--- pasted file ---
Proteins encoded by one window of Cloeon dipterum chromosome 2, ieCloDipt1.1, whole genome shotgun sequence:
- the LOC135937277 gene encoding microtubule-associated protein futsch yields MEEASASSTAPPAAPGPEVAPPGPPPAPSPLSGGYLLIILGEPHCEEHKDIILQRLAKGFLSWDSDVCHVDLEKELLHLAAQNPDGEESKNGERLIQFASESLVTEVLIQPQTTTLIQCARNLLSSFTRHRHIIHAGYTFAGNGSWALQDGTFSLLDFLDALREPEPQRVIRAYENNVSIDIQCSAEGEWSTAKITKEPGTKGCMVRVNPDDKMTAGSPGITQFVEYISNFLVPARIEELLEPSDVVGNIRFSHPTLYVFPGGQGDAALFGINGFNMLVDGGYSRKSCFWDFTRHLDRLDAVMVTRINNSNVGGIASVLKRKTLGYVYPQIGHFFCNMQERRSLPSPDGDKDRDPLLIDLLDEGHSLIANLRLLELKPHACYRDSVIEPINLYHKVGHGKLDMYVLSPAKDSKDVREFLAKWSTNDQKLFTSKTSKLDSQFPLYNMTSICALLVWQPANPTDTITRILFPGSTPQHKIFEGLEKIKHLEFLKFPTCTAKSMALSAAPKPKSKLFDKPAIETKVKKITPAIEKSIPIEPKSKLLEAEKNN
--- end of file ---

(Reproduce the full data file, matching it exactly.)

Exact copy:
Proteins encoded by one window of Cloeon dipterum chromosome 2, ieCloDipt1.1, whole genome shotgun sequence:
- the LOC135937277 gene encoding microtubule-associated protein futsch yields MEEASASSTAPPAAPGPEVAPPGPPPAPSPLSGGYLLIILGEPHCEEHKDIILQRLAKGFLSWDSDVCHVDLEKELLHLAAQNPDGEESKNGERLIQFASESLVTEVLIQPQTTTLIQCARNLLSSFTRHRHIIHAGYTFAGNGSWALQDGTFSLLDFLDALREPEPQRVIRAYENNVSIDIQCSAEGEWSTAKITKEPGTKGCMVRVNPDDKMTAGSPGITQFVEYISNFLVPARIEELLEPSDVVGNIRFSHPTLYVFPGGQGDAALFGINGFNMLVDGGYSRKSCFWDFTRHLDRLDAVMVTRINNSNVGGIASVLKRKTLGYVYPQIGHFFCNMQERRSLPSPDGDKDRDPLLIDLLDEGHSLIANLRLLELKPHACYRDSVIEPINLYHKVGHGKLDMYVLSPAKDSKDVREFLAKWSTNDQKLFTSKTSKLDSQFPLYNMTSICALLVWQPANPTDTITRILFPGSTPQHKIFEGLEKIKHLEFLKFPTCTAKSMALSAAPKPKSKLFDKPAIETKVKKITPAIEKSIPIEPKSKLLEAEKNN